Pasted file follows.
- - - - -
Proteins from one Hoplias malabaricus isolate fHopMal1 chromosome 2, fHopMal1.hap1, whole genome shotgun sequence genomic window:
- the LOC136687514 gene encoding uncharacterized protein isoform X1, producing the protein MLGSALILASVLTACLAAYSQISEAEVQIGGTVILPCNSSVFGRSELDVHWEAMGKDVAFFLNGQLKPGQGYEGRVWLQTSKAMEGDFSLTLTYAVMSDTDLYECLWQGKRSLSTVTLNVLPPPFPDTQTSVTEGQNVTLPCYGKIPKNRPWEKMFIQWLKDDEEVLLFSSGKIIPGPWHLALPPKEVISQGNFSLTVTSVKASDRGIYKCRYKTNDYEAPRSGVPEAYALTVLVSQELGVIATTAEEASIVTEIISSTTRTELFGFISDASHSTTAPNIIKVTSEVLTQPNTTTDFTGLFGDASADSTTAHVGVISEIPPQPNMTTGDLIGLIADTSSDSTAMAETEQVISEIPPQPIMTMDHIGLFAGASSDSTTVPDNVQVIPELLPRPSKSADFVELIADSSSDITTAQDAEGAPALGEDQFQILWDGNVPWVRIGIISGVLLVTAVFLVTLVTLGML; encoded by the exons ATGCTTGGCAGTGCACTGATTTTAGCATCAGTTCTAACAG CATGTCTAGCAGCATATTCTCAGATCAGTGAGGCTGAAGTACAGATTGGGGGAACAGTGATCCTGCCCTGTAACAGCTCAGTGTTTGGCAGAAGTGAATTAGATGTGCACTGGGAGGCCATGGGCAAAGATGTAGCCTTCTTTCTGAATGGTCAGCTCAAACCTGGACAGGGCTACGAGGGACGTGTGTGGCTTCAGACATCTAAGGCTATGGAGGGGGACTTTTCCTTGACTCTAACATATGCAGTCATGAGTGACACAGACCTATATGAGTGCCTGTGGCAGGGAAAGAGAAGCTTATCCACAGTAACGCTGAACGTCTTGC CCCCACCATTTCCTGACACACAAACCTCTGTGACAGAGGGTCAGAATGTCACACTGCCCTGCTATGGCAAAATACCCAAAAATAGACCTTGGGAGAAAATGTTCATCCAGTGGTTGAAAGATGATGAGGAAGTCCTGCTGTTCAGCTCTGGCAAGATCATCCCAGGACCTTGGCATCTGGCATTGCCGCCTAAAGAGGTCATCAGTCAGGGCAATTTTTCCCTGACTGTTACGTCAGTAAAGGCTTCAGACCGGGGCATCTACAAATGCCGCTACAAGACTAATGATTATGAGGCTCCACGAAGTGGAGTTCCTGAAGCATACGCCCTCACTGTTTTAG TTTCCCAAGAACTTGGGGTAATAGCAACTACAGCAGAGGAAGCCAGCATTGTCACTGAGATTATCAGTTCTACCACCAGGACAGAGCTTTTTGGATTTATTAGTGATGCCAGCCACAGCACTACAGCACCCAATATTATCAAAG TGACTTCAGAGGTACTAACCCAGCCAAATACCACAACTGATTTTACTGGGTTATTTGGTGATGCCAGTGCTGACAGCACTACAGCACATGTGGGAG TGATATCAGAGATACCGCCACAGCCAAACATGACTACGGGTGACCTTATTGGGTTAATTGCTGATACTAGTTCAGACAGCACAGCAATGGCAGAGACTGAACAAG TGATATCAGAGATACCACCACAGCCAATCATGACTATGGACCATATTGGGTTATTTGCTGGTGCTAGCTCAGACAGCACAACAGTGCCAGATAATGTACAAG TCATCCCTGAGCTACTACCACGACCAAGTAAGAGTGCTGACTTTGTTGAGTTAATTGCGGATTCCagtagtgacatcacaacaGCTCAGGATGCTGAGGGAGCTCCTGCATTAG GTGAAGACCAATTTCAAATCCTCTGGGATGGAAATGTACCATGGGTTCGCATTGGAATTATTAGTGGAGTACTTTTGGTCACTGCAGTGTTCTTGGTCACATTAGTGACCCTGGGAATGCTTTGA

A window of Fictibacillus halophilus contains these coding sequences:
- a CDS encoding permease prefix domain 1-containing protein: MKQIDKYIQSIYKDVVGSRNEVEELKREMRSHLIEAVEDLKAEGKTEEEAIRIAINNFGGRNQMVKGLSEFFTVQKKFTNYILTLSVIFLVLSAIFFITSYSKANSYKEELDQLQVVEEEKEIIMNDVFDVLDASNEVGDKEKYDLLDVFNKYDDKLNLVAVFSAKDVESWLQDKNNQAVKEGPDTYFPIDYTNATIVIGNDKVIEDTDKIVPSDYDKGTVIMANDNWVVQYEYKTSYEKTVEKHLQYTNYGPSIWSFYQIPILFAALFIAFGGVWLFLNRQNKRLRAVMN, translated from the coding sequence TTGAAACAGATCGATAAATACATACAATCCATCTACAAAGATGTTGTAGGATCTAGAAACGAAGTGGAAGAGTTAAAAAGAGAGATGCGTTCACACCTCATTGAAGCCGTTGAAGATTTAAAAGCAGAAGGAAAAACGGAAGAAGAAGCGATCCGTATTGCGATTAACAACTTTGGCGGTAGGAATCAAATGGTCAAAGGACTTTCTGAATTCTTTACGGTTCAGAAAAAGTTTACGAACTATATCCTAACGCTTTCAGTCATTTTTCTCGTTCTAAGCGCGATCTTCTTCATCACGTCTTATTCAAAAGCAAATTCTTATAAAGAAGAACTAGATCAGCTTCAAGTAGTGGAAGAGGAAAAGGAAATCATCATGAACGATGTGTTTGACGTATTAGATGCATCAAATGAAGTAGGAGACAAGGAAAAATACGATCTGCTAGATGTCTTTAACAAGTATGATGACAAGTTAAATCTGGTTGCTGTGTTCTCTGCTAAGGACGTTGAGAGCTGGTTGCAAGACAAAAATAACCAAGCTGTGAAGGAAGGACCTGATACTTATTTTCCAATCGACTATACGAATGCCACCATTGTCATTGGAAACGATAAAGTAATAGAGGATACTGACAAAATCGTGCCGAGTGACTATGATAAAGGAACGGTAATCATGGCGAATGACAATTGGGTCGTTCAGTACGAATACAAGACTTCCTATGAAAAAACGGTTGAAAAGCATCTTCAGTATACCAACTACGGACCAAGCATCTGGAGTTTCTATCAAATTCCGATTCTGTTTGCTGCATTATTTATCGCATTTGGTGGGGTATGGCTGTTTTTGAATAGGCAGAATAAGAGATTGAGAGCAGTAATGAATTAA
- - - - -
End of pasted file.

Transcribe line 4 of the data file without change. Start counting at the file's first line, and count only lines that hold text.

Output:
- a CDS encoding permease prefix domain 1-containing protein: MKQIDKYIQSIYKDVVGSRNEVEELKREMRSHLIEAVEDLKAEGKTEEEAIRIAINNFGGRNQMVKGLSEFFTVQKKFTNYILTLSVIFLVLSAIFFITSYSKANSYKEELDQLQVVEEEKEIIMNDVFDVLDASNEVGDKEKYDLLDVFNKYDDKLNLVAVFSAKDVESWLQDKNNQAVKEGPDTYFPIDYTNATIVIGNDKVIEDTDKIVPSDYDKGTVIMANDNWVVQYEYKTSYEKTVEKHLQYTNYGPSIWSFYQIPILFAALFIAFGGVWLFLNRQNKRLRAVMN, translated from the coding sequence TTGAAACAGATCGATAAATACATACAATCCATCTACAAAGATGTTGTAGGATCTAGAAACGAAGTGGAAGAGTTAAAAAGAGAGATGCGTTCACACCTCATTGAAGCCGTTGAAGATTTAAAAGCAGAAGGAAAAACGGAAGAAGAAGCGATCCGTATTGCGATTAACAACTTTGGCGGTAGGAATCAAATGGTCAAAGGACTTTCTGAATTCTTTACGGTTCAGAAAAAGTTTACGAACTATATCCTAACGCTTTCAGTCATTTTTCTCGTTCTAAGCGCGATCTTCTTCATCACGTCTTATTCAAAAGCAAATTCTTATAAAGAAGAACTAGATCAGCTTCAAGTAGTGGAAGAGGAAAAGGAAATCATCATGAACGATGTGTTTGACGTATTAGATGCATCAAATGAAGTAGGAGACAAGGAAAAATACGATCTGCTAGATGTCTTTAACAAGTATGATGACAAGTTAAATCTGGTTGCTGTGTTCTCTGCTAAGGACGTTGAGAGCTGGTTGCAAGACAAAAATAACCAAGCTGTGAAGGAAGGACCTGATACTTATTTTCCAATCGACTATACGAATGCCACCATTGTCATTGGAAACGATAAAGTAATAGAGGATACTGACAAAATCGTGCCGAGTGACTATGATAAAGGAACGGTAATCATGGCGAATGACAATTGGGTCGTTCAGTACGAATACAAGACTTCCTATGAAAAAACGGTTGAAAAGCATCTTCAGTATACCAACTACGGACCAAGCATCTGGAGTTTCTATCAAATTCCGATTCTGTTTGCTGCATTATTTATCGCATTTGGTGGGGTATGGCTGTTTTTGAATAGGCAGAATAAGAGATTGAGAGCAGTAATGAATTAA